UNITED KINGDOM - The big announcement had filtered through early in the week. Cristiano Ronaldo was going to play against Spanish side Rayo Vallecano in Man United’s final pre-season friendly at Old Trafford before the beginning of the new season.
That development was such a thunderbolt that tickets for the game, a truly meaningless one, sold out in a blink of an eye. You can credit that ticket sell-out to the new Dutch manager Erik Ten Hag, the passionate fanbase of Man United, an insatiable appetite for football from fans who had been starved of the game in the off-season or in most likelihood the cult status of the man himself, CR7.
Up until that friendly, he had expressed a keenness to depart the club. Speculation over his future was rife, it still is even today one month later, but when it comes to the stardust around his name, only Lionel Messi compares. To watch the Rayo Vallecano friendly, I boarded a one and a half-hour train from Birmingham’s New Street train station to Manchester’s Piccadilly.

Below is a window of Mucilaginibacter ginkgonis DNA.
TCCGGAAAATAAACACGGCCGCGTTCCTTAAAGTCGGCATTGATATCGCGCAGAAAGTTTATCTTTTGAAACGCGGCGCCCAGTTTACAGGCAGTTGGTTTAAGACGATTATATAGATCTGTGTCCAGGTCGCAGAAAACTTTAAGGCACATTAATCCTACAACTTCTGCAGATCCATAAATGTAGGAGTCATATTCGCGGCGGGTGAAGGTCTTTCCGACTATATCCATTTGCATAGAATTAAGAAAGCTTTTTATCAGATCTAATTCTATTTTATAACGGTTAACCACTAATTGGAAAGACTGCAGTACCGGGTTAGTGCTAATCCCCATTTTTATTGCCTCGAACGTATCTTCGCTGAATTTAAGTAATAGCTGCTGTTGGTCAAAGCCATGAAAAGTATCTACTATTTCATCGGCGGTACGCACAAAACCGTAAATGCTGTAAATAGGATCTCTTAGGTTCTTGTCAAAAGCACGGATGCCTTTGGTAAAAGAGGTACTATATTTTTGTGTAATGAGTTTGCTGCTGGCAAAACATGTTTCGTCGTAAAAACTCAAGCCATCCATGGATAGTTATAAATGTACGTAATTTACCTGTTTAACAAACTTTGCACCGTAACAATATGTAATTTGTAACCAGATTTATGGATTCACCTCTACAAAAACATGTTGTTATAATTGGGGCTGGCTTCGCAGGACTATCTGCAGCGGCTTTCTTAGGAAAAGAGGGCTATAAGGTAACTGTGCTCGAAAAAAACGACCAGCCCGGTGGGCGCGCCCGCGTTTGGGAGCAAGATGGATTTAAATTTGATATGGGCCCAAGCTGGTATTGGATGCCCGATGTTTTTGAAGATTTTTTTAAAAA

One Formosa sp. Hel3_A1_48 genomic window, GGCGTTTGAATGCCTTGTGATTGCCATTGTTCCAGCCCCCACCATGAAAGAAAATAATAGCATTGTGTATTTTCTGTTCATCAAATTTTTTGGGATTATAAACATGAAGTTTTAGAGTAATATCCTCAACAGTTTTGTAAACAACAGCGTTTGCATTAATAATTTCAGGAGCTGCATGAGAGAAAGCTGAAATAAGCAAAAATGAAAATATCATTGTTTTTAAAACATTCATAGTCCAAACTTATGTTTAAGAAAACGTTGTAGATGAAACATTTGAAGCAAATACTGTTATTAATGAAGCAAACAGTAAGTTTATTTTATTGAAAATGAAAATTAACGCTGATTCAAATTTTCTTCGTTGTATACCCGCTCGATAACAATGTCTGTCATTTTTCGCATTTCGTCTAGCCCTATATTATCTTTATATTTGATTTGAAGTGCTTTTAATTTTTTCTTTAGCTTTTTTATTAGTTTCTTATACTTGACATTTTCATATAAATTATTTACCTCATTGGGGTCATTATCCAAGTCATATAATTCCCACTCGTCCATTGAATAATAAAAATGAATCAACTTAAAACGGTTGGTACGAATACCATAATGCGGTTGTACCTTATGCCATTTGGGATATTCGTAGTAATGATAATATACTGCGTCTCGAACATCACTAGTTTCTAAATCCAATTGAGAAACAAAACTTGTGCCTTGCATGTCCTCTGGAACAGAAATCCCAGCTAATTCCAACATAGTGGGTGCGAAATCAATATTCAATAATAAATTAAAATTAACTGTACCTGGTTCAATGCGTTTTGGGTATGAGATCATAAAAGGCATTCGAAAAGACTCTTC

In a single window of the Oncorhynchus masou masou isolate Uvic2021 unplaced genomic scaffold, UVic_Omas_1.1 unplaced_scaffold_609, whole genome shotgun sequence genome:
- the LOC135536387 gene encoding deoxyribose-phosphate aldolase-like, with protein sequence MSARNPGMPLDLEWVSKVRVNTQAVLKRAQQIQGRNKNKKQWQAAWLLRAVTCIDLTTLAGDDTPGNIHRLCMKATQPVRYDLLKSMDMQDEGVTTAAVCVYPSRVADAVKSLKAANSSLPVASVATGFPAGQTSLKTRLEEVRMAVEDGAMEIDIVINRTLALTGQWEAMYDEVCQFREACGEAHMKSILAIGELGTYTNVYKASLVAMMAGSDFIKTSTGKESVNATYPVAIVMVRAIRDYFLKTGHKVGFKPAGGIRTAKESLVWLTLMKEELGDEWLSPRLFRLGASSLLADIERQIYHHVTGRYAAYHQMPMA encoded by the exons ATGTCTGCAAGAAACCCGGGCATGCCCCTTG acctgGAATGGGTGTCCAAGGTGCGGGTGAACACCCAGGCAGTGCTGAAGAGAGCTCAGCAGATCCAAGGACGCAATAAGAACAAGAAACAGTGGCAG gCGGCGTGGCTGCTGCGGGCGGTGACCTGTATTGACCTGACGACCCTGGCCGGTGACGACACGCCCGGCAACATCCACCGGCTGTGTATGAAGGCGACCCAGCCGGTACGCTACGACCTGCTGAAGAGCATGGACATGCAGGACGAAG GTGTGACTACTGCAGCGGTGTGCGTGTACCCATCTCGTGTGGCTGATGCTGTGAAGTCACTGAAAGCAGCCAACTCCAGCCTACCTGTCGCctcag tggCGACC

In our carriage on the train, I travelled with a few Ugandan journalists and friends living and working in the UK, it was clear that the final destination in Manchester for a good number of those on board would be Old Trafford.
Fans wearing replica shirts of Man United were all over the place and by the time the train reached Stockport, one of the last stops before Manchester Piccadilly, the train had turned all-red.
First, we elected to make a stop at the Etihad; home of Premier League champions Manchester City. The Uber driver who drove us, a sworn Man United fan, told us that Red Devils supporters refer to the place as ‘Shitty-had’.